Dante has“Monster Love,” & “Paris, I’ll Kill You” up next
The relationship between Dante and “The Terminator” (among many things) Dick Miller is a storied one, with the actor appearing in almost all of Dante’s film’s starting with his co-directing credits with fellow Cormanite “Rock ‘N’ Roll High School” collaborator Allan Arkush on 1976’s “Hollywood Boulevard.” While Miller has since retired from acting, he does have a slight but humorous cameo in “The Hole” that will surely please his fans, as well as a documentary that received its funding though Kickstarter being made by “American Grindhouse” documentarian Elijah Drenner entitled “That Guy Dick Miller.” Dante confirms that “I’m in it,” and that “I’ve been working with the guys, and it’s on track to be really good.”
As far as a feature follow-up to “The Hole,” Dante has had a Parisian-set vampire/werewolf love story brewing for a while now, with the excellent comic writer turned screenwriter Greg Pak working on nailing down a solid draft of the script. Dante confirmed, “I just got Greg’s new rewrite today, which I haven’t read yet. I would like to think it’s [imminent], because we’ve been working on it for an awfully long time. You know how hard it is to get movies financed in this climate, and we finally found some people who were willing to back us, and all they wanted to do was to add some ideas for making it better and they were actually good ideas – so we incorporated them. Now we’re going to show it to them and hopefully set dates for doing it early next year in Paris.”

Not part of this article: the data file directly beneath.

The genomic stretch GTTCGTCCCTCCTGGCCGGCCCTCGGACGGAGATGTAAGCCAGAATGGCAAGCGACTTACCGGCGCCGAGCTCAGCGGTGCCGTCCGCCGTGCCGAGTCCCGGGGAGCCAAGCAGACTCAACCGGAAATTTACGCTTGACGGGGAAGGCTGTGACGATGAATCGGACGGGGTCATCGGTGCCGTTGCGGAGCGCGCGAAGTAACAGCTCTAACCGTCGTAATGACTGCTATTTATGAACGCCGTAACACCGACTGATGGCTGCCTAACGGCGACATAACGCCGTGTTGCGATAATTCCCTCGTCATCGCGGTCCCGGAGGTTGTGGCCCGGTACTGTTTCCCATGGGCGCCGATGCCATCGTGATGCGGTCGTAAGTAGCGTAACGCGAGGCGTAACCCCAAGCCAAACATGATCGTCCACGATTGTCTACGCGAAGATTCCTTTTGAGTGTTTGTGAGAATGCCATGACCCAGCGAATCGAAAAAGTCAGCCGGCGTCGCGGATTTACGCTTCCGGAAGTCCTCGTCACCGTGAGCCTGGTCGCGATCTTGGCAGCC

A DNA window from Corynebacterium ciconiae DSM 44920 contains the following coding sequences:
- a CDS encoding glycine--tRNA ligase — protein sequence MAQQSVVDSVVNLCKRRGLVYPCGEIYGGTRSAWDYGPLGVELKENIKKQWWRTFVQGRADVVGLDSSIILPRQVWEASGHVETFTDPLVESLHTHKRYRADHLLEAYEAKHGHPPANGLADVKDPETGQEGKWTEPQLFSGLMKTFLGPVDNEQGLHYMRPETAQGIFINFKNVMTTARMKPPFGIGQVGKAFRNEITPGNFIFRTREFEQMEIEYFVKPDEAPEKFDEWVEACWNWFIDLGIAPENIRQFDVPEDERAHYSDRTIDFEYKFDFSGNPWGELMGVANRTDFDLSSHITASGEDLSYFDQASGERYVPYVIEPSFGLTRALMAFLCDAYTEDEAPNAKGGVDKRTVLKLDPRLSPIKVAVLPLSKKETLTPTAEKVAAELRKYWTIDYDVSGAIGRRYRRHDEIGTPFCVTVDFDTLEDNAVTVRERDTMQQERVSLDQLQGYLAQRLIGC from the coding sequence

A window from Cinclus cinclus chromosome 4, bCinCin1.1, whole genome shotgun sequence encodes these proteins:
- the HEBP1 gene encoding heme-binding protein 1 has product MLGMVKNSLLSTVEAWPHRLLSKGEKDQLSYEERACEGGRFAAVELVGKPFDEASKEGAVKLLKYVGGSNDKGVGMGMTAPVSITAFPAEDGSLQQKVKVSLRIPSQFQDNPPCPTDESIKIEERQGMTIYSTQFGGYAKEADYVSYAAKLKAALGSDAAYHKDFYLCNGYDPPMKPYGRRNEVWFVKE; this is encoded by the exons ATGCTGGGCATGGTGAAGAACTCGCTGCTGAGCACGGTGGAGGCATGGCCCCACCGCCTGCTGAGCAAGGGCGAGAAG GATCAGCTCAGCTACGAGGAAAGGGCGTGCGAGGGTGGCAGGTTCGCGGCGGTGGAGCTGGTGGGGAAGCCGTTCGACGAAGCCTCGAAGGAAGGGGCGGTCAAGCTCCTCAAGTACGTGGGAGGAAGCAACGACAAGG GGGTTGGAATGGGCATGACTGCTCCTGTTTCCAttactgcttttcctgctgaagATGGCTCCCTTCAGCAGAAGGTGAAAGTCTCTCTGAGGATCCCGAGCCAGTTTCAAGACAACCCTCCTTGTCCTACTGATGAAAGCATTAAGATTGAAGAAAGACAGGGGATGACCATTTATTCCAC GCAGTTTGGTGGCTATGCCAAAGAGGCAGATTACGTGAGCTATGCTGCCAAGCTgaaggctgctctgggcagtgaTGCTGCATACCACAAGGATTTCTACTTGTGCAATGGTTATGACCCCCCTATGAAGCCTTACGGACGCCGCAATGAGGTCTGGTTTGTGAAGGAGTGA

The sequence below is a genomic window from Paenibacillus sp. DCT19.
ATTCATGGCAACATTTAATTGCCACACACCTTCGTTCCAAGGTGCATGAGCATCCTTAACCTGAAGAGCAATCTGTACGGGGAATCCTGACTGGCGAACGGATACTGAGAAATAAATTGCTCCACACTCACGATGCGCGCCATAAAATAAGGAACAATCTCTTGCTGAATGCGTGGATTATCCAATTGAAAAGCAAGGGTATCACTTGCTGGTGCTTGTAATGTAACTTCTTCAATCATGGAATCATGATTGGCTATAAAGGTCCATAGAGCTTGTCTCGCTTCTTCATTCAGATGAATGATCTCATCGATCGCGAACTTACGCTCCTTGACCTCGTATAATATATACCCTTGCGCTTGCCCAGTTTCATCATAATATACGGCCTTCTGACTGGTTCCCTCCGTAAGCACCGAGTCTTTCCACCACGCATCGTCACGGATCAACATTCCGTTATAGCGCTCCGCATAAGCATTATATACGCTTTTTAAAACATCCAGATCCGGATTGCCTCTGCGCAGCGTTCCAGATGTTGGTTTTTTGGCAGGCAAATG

As for the long-in-the-works horror omnibus “Paris, I’ll Kill You” – which will see Dante joined by filmmakers like Paco Plaza (“[REC]“), Vincenzo Natali (“Splice“), Xavier Gens (“Hitman“), Ryuhei Kitamura (“The Midnight Meat Train“), Christopher Smith (“Triangle“), and French duo Julien Maury and Alexandre Bustillo (“A L’Interieur“) – Dante states that “Supposedly that is indeed on the cards after a long time of gestation, because trying to corral together any eight directors at any given time is pretty difficult — it’s supposedly on the boards for January.”
Dante is not opposed to returning to television
With the Emmy-winning “Masters of Horror” series, and other small screen work like TV movies “Runaway Daughters” (starring a very young Paul Rudd) and the cult series “Eerie, Indiana” on his CV, Dante certainly considers a move into television a possibility. “There’s so little difference between television and features as far as you make the film. I mean, you have less money and it’s a little quicker, but the concept is all on television,” he said. “I mean, movies are all geared to be basically under 25, and there all tentpoles, explosions, excitement and all that – they take advantage of the big screen, which is great. But as far as the nitty gritty, I think you get more of that from television now.”